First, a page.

Brilliant, evocative, poetic, savage, this Pulitzer Prize-winning first novel (1934) depicts a white, middle-class urban family that is turned into dirt-poor farmers by the Depression and the great drought of the thirties. Like "Ethan Frome," the relatively brief, intense story evokes the torment possible among people isolated and driven by strong feelings of love and hate that, unexpressed, lead inevitably to doom. Reviewers in the thirties praised the novel, calling its prose "profoundly moving music," expressing incredulity "that this mature style and this mature point of view are those of a young women in her twenties," comparing the book to "the luminous work of Willa Cather," and, with prescience, suggesting that it "has that rare quality of timelessness which is the mark of first-rate fiction."
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(203mm x 127mm x 18mm)
Feminist Press at The City University of New York
Publisher: Feminist Press at The City University of New York
Country of Publication:
UK Kirkus Review »
This classic American novel tells the story of a family with three daughters who are forced out of the city by debt to live on a heavily mortgaged farm during the Depression. It recounts the devastating effects of economic and political unrest on a family already driven nearly to desperation by poverty. And then at the beginning of a drought, a charismatic farmhand arrives to work for them.... What happens next verges on the predictable, but this is a novel where plot is secondary to characterization. Johnson's Pulitzer Prize-winning novel fully deserves all the accolades it received when it was published in 1934. Her prose is almost poetic at times, and yet this is a novel concerned with the intimate tensions and heartaches of family life and becoming an adult. Johnson's characters are beautifully realized, and it is impossible not to end up caring deeply about all of them - even those who are not 'nice', or who hurt the other members of the family. The narrator is the middle daughter, and she is perhaps the finest of Johnson's creations: despite spending most of the novel in unspoken longing for the farmhand, she is never melodramatic, and her final acceptance of her fate is both underplayed and highly emotional. Above all Now in November is about the interaction of humanity and nature. The family, who only just earn enough from their farm to pay the mortgage, are at the mercy of the weather, and it is the drought that indirectly causes the novel's most tragic episode. Despite the ever-present sense that they are being slowly crushed by forces beyond their control, the narrator never loses hope, and the renewal of the natural world around her is a constant source of inspiration. Some of Johnson's most eloquent prose is about the arrival of spring, or the almost animal-like qualities of a bush fire. The power of her writing is not easily forgotten, and her characters will haunt the reader long after they have put the book down. (Kirkus UK)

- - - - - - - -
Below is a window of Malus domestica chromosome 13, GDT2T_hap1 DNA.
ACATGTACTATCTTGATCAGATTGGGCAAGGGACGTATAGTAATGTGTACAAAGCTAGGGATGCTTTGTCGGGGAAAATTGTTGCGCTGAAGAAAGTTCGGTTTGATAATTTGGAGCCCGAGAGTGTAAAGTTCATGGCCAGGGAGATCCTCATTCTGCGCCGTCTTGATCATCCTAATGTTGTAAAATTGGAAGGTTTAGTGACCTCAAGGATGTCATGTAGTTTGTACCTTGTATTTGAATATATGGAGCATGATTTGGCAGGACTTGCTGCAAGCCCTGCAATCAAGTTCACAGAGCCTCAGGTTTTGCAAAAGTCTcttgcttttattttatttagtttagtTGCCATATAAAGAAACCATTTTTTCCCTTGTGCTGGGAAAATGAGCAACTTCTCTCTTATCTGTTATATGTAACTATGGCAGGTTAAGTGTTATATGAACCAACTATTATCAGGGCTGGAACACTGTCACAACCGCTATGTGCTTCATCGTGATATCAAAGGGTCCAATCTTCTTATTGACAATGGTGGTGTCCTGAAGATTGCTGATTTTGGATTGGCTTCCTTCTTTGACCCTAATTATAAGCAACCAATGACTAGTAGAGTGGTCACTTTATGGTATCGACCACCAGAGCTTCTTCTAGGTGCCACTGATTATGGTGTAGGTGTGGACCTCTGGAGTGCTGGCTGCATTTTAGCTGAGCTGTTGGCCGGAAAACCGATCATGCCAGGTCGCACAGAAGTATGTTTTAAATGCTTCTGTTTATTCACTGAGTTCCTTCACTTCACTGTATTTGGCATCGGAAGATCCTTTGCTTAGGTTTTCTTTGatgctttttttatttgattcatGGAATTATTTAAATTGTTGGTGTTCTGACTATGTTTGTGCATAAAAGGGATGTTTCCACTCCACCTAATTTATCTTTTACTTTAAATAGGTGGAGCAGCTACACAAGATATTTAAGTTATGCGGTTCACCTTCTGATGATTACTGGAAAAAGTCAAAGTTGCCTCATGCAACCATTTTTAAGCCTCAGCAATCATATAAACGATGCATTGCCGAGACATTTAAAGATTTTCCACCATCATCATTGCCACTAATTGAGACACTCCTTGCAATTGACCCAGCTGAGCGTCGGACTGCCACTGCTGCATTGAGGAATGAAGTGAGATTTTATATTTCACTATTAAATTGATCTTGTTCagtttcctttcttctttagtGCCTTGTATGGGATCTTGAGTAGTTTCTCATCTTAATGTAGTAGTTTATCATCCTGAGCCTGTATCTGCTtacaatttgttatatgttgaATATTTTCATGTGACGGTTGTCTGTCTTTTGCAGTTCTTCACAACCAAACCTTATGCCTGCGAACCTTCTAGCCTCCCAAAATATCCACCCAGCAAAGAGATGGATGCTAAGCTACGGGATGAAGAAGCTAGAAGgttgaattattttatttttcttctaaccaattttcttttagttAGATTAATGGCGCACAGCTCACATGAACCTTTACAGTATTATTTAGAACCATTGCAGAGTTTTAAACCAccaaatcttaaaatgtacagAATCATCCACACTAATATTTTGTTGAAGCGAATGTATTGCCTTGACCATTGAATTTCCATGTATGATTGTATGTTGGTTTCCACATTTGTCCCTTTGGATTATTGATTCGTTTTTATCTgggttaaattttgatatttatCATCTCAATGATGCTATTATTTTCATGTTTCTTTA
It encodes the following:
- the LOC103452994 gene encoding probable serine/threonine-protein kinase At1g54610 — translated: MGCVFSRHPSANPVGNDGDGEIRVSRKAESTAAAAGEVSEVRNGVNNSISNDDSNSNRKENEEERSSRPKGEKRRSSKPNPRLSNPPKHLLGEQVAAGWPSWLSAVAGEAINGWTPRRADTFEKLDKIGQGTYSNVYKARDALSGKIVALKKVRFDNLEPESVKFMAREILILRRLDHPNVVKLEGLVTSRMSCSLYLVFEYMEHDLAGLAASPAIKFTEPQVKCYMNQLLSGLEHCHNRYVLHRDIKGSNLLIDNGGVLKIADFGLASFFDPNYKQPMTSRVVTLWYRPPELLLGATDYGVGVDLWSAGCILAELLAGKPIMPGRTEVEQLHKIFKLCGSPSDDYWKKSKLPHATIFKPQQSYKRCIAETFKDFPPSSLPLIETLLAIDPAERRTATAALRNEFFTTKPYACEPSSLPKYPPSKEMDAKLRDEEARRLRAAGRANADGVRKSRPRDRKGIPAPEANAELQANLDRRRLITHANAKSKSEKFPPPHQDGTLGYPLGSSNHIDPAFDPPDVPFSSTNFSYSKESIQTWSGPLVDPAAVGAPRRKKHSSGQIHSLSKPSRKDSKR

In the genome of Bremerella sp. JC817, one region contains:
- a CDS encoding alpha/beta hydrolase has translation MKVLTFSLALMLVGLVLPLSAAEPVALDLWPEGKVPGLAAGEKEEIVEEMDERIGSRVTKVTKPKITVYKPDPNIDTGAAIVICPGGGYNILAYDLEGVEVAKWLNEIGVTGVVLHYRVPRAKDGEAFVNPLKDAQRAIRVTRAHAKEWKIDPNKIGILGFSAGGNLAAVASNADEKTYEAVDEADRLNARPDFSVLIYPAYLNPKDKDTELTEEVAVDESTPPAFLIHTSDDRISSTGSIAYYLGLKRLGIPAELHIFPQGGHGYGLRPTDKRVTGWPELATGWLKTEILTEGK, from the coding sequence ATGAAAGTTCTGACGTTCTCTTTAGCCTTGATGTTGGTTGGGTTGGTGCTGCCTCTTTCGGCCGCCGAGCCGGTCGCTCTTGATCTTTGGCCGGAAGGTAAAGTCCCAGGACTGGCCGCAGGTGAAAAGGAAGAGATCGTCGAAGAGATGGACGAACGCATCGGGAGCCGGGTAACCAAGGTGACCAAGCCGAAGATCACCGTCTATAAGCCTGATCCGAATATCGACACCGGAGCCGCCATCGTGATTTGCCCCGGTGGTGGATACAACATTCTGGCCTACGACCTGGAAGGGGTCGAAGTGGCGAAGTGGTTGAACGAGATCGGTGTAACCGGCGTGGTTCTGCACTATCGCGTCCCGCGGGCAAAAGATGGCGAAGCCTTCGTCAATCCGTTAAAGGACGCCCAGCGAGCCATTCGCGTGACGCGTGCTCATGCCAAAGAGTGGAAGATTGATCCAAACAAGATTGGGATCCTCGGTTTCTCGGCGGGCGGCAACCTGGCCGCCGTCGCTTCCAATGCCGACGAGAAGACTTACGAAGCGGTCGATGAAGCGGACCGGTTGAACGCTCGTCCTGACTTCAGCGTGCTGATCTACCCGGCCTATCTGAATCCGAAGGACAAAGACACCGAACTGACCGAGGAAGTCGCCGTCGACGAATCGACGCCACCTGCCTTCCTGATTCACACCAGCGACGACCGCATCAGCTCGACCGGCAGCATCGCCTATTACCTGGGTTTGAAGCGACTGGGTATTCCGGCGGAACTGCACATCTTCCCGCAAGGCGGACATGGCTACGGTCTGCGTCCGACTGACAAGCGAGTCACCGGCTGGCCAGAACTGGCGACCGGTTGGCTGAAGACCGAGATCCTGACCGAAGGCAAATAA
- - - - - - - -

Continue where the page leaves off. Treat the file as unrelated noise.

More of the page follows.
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Author Biography - Josephine W. Johnson